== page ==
[Ed. note: For today’s column we are joined by special guest Joe Veyera, overall swell dude and one of the biggest Leonys-lovers I know. You can follow Joe on Twitter @JoeVeyera, or for pete’s sakes, give his Facebook page a like, won’t you?]
It is hard to see someone or something you love struggle, especially when you know there’s nothing you can do about it. That’s the risk you take by committing yourself heart and soul to anything, but you take the plunge anyway, an emotional calculation that the good can/will/must outweigh the bad. Fandom is complicated that way, a relationship that’s one-sided out of necessity. When a favorite starts to scuffle, hope is basically all you have. Hope they’ll turn it around. Hope they’ll fix whatever is wrong. Hope they’ll get enough time to do either.
Leonys Martin didn’t get that chance in April. A spring that started with the cheery tones of birthday mariachi music quickly crumbled into a .111/.172/.130 line over the season’s first two-plus weeks, and a trip through waivers after being designated for assignment. Any team could have had him for the prorated portion of his $4.85 million contract, but none were willing to take it. Months removed from a 2.2 fWAR season, Martin had failed in the eyes of a what-have-you-done-for-me-lately profession. Big walk-offs and bigger smiles can leave an endearing joy but provide little in the way of job security on a Major League Baseball roster. Therein lies the “bad” in that fan calculation. Just as quickly as you fall for a player as your favorite, they’re out of favor, out of sight, and out of mind.
But Tuesday brought us the good, the kind of moment that makes it all worth it. See, it was a little over three months ago in Oakland when Martin got the word that he had lost his spot on the roster. That left Martin mired in a situation that resembled his final year in Texas. In an organization filled with young outfielders both on the big league roster and in the upper minors, retaking a spot on the depth chart would be a tall order. But rather than fold, he became one of the most feared hitters in the Rainiers order, hitting over .300 with 24 doubles and 11 home runs in 84 games.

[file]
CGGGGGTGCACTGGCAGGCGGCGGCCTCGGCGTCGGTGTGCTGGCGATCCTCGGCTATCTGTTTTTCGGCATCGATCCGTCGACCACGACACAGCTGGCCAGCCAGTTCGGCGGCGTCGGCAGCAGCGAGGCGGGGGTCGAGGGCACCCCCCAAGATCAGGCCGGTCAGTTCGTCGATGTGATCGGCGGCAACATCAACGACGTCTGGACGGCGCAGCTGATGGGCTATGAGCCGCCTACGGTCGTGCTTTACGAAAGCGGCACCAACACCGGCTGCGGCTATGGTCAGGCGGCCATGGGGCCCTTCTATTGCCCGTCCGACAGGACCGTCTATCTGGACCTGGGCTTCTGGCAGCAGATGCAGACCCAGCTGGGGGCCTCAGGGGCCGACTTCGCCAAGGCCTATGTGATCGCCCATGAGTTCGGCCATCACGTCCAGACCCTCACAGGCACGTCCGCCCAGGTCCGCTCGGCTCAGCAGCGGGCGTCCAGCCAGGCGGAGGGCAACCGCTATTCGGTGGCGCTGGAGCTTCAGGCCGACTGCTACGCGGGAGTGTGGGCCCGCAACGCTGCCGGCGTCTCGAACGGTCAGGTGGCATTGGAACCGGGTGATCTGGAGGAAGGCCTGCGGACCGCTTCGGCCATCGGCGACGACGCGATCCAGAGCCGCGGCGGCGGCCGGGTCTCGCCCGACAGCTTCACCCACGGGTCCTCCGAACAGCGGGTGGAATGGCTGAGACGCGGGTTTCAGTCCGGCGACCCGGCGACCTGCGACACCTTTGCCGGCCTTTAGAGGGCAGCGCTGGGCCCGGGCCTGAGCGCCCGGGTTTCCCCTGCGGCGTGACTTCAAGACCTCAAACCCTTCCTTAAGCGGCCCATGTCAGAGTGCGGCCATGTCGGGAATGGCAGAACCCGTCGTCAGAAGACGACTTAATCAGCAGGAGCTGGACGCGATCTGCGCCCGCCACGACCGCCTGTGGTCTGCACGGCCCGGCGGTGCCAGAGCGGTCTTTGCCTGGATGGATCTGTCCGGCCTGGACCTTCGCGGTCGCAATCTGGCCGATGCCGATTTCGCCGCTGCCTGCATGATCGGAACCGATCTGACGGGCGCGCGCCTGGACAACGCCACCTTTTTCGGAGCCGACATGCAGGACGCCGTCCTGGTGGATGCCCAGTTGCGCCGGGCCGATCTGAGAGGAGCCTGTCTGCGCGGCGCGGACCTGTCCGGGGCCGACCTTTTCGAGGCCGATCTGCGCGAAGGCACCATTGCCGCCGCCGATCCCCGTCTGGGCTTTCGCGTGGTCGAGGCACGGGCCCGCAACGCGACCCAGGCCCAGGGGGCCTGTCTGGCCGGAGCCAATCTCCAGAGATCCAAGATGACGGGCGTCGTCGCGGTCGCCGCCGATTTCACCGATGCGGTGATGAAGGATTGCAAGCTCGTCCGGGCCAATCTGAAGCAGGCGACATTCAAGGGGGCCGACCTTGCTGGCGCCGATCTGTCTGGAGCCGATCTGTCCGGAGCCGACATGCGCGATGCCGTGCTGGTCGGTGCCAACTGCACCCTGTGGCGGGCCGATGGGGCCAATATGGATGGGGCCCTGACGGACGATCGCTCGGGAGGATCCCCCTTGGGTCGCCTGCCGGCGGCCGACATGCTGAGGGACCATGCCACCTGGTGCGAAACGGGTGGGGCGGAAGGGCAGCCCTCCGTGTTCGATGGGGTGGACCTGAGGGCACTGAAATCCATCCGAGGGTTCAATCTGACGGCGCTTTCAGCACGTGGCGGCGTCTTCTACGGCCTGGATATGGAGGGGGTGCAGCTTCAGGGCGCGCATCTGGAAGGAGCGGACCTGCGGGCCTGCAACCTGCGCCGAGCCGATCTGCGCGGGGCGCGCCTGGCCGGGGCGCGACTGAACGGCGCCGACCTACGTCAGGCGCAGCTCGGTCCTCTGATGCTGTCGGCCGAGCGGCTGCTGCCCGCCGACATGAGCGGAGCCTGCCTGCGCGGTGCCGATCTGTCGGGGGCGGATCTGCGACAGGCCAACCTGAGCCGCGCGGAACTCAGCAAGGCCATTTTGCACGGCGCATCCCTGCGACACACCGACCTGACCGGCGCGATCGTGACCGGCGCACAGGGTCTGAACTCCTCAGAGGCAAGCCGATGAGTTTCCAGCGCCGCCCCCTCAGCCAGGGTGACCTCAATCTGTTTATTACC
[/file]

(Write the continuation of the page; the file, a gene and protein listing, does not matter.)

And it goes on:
Tuesday was Seattle’s first game back in Oakland since that mid-April series that ended with the outfield shakeup that sent him there. With two outs in the 10th inning, Martin showed us all why he got the call to replace the injured Mitch Haniger, turning on an 89 mph fastball down the middle, lifting it over the right field wall and directly into the incessant drummer that just Would. Not. Stop. I’d like to think he drew it up that way, and I’ll accept no other explanation. Deep down, he was just as annoyed as the rest of us, and knew a well-placed dinger could silence the loudest portion of the crowd with both a lead, and the fear of a flying projectile (exit velocity of 107 mph, mind you). Three effective if terrifying Edwin Diaz outs later, and that go-ahead home run meant that in a snake-bitten season full of ups and downs, Seattle was in a three-way tie for the second Wild Card spot with less than eight weeks to go. While Leonys wasn’t there at the end of the team’s last trip to Oakland, he’ll leave the Bay Area on Wednesday evening a member of the Mariners, and expected to play a key role down the stretch. What a difference 100 days can make.
As hard as it may be to watch the struggle, there’s something innately rewarding when the players we love do bounce back. Even if we’re only able to hope, we feed off of the success. Athlete or not, powering through the hard times is a universal experience, and at least a small part of us says, “if they can do it, so can I,” in those moments. After his first game back, Leonys said with a smile, “I’m so happy,” in a post-game interview.
So are we, buddy. So are we.